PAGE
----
How to Create a Switch UI Using CSS Mask

Free font sites are everywhere, but designers just will mind having one or couple more just in case one couldn’t provide them with the fonts they one. UrbanFonts is one font site I’ve stumbled on recently.

Free fonts sites were all typical; don’t get me wrong but by typical font sites, I mean most of them have fonts sort out categorically and that’s about it. UrbanFonts is the same when I first visit but closer look, not really. UrbanFonts probably already dig some research on free font sites and actually came up with some ideas to make sure they stay slightly different from the rest of the free font sites. So what does UrbanFonts has that I don’t see in others?

UrbanFonts free fonts

Category Preview

UrbanFonts categories fonts according to their families, Yeap! More or less the same like the rest of the font sites, but not quite. If you let your cursor stay on the category, it previews you one of the font in the particular family.

Tweak your fonts

UrbanFont provides a textbox where you can type in your text, play with the font size; tweak it’s font style; font color and background color to get its look-and-feel before you actually download them. I think this is cool, if saves you from downloading and checking if they are suitable in Photoshop or any other font manages.

Download Free Fonts at UrbanFonts now.

In image processing, masking is a technique that allows you to hide an image with another. A mask is used to make a portion of an image see-through. You can perform masking using CSS with the help of masking properties.

In today’s post we’ll create a masked image by using two PNG images and CSS masking techniques, and allow users to handle the two states of the image (day and night) with the help of a switch UI.

demo gif

Because of some browser-compatibility issues — not all masking properties are supported in every browser (as of June 2016) — I will show two techniques for adding masks, one for Webkit-based browsers, and one for Firefox. The two first steps in this three-step tutorial are the same for every browser, but there will be a difference in the third step.

Step 1. Create A Basic Switch

Since a typical switch has two states with only one enabled at a time, you can use a radio button group of two to create the working components of the switch. Place each radio button at the left and right ends of their parent element.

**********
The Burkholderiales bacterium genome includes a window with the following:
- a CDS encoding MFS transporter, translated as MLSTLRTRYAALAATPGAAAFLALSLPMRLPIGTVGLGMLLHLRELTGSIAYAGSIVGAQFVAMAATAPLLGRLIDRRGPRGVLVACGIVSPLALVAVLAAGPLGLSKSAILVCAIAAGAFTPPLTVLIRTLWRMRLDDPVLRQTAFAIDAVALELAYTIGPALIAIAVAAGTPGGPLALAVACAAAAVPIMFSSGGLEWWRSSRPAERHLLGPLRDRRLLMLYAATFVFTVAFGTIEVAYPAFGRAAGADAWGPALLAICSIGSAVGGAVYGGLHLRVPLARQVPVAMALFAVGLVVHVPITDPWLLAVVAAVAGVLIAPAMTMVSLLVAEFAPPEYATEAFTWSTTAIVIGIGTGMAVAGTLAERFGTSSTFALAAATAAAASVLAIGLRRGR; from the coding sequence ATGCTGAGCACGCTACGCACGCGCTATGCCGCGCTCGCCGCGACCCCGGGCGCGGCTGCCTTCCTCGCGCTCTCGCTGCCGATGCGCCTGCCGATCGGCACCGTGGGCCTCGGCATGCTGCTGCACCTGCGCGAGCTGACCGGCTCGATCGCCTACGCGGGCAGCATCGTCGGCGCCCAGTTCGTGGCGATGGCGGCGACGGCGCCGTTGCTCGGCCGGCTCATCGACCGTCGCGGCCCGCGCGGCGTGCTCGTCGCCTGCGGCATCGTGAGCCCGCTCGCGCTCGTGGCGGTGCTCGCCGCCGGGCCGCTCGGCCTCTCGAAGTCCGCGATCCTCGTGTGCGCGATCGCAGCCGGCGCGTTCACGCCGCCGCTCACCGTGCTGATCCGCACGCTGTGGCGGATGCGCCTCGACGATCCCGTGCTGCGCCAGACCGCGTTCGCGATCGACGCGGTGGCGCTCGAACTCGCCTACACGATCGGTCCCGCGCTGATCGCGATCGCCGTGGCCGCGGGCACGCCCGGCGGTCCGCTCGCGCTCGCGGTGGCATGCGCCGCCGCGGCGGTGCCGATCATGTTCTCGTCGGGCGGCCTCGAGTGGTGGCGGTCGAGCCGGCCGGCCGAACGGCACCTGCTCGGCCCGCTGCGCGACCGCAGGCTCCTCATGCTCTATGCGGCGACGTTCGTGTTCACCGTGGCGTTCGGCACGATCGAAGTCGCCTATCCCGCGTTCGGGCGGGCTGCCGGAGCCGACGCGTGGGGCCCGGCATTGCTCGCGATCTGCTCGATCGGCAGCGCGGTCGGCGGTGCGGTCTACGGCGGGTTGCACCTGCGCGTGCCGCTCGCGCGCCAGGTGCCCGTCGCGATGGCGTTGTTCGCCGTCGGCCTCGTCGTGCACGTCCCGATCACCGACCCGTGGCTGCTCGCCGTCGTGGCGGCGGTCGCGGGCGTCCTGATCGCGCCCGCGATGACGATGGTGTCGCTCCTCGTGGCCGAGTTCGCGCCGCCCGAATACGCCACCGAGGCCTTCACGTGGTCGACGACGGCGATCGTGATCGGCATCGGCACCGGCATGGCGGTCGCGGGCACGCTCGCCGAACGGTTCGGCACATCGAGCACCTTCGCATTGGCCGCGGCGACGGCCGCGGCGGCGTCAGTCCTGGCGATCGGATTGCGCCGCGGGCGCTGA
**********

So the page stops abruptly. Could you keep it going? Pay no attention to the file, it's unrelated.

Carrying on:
Radio button groups are created by giving each radio button the same name attribute. In a radio button group, only one radio button can be checked at a time.

We start with the following HTML and CSS:

HTML

<div id="outerWrapper">
<div id="innerWrapper">
  <input type="radio" id="leftRadio" class="radio" name="radio" />
  <input type="radio" id="rightRadio" class="radio" name="radio" checked />
</div>
</div>

CSS

In the CSS below, I used absolute positioning to place the radio buttons on the screen exactly where I want.

#outerWrapper{
  width: 450px;
  height: 90px;
  padding: 10px;
  margin: 100px auto 0 auto;
  border-radius: 55px;
  box-shadow: 0 0  10px 6px #EAEBED;
  background: #fff;
}
#innerWrapper{
  height:100%;
  border-radius:45px;
  overflow:hidden;
  position:relative;
}
.radio{
  width:90px;
  height:100%;
  position:absolute;
  margin:0;
  opacity: 0;
}
#rightRadio{
  right: 0;
}
.radio:not(:checked){
  cursor: pointer;
}

I added the opacity:0 rule to the .radio class in order to hide the radio buttons. The last rule in the code block below, cursor: pointer; shows the pointer cursor for the unchecked radio button, so that users know which button to click to toggle the switch state.

radio buttons
Screenshot of the switch UI with radio buttons in the Chrome browser

Step 2. Add Skins to the Switch

In this step, we’ll add two <div> tags for the two skins below the radio buttons in our HTML file, and a background image to each skin in our CSS.

I’m using “Day” and “Night” as the two states of the switch, inspired by a Dribbble shot by Minh Killy Le.

switch day skin
Day Skin
switch Night skin
Night Skin

HTML

<div id="daySkin" class="skin"></div>
<div id="nightSkin" class="skin"></div>

CSS

#daySkin{
   background-image:url('day.png');
}
#nightSkin{
   background-image:url('night.png');
}
.skin{
  width: 100%;
  height: 100%;
  pointer-events: none;
  position: absolute;
  margin: 0;
}

The pointer-events: none; rule is added to the skins so that the click events on the switch can pass through them, and reach the radio buttons.

With the pointer-events CSS property you can set the circumstances under which a graphic element can be targeted by mouse events.

As an alternative for the code above, two <img> tags (with source images) inside the <div> tags can also work. They will be the skins for the two switch states.

switch with background
Screenshot of switch with skins in chrome

Step 3a. Add Mask (Webkit version)